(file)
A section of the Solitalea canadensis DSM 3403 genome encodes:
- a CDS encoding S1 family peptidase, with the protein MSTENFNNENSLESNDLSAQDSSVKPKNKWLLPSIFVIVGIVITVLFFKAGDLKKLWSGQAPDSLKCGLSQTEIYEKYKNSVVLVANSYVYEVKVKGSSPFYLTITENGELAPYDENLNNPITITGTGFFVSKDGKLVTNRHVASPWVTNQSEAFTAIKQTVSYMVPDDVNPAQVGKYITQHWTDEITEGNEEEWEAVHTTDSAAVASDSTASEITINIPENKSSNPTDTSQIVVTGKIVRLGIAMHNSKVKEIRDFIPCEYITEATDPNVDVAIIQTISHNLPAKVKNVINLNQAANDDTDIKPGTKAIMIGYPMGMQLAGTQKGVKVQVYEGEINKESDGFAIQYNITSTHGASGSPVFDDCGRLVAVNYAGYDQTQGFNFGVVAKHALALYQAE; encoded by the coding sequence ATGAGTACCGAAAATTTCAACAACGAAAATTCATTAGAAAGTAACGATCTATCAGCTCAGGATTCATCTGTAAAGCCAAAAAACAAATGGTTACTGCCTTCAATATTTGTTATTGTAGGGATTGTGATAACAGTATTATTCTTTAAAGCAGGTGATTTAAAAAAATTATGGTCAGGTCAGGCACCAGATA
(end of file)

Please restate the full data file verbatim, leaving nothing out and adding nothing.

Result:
A section of the Solitalea canadensis DSM 3403 genome encodes:
- a CDS encoding S1 family peptidase, with the protein MSTENFNNENSLESNDLSAQDSSVKPKNKWLLPSIFVIVGIVITVLFFKAGDLKKLWSGQAPDSLKCGLSQTEIYEKYKNSVVLVANSYVYEVKVKGSSPFYLTITENGELAPYDENLNNPITITGTGFFVSKDGKLVTNRHVASPWVTNQSEAFTAIKQTVSYMVPDDVNPAQVGKYITQHWTDEITEGNEEEWEAVHTTDSAAVASDSTASEITINIPENKSSNPTDTSQIVVTGKIVRLGIAMHNSKVKEIRDFIPCEYITEATDPNVDVAIIQTISHNLPAKVKNVINLNQAANDDTDIKPGTKAIMIGYPMGMQLAGTQKGVKVQVYEGEINKESDGFAIQYNITSTHGASGSPVFDDCGRLVAVNYAGYDQTQGFNFGVVAKHALALYQAE; encoded by the coding sequence ATGAGTACCGAAAATTTCAACAACGAAAATTCATTAGAAAGTAACGATCTATCAGCTCAGGATTCATCTGTAAAGCCAAAAAACAAATGGTTACTGCCTTCAATATTTGTTATTGTAGGGATTGTGATAACAGTATTATTCTTTAAAGCAGGTGATTTAAAAAAATTATGGTCAGGTCAGGCACCAGATA